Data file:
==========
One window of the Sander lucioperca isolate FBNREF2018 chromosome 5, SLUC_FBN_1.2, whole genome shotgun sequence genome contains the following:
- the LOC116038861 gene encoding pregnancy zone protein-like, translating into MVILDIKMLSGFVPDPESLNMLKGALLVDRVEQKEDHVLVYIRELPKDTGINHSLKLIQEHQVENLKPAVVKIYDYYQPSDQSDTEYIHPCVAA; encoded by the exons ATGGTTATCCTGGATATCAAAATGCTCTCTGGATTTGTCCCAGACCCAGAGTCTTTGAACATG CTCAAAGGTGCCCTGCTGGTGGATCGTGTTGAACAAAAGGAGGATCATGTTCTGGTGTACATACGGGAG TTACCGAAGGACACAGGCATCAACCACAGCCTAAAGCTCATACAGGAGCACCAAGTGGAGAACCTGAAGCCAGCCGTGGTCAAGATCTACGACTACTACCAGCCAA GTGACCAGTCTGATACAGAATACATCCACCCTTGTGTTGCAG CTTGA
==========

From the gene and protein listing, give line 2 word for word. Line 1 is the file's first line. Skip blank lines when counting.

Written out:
- the LOC116038861 gene encoding pregnancy zone protein-like, translating into MVILDIKMLSGFVPDPESLNMLKGALLVDRVEQKEDHVLVYIRELPKDTGINHSLKLIQEHQVENLKPAVVKIYDYYQPSDQSDTEYIHPCVAA; encoded by the exons ATGGTTATCCTGGATATCAAAATGCTCTCTGGATTTGTCCCAGACCCAGAGTCTTTGAACATG CTCAAAGGTGCCCTGCTGGTGGATCGTGTTGAACAAAAGGAGGATCATGTTCTGGTGTACATACGGGAG TTACCGAAGGACACAGGCATCAACCACAGCCTAAAGCTCATACAGGAGCACCAAGTGGAGAACCTGAAGCCAGCCGTGGTCAAGATCTACGACTACTACCAGCCAA GTGACCAGTCTGATACAGAATACATCCACCCTTGTGTTGCAG CTTGA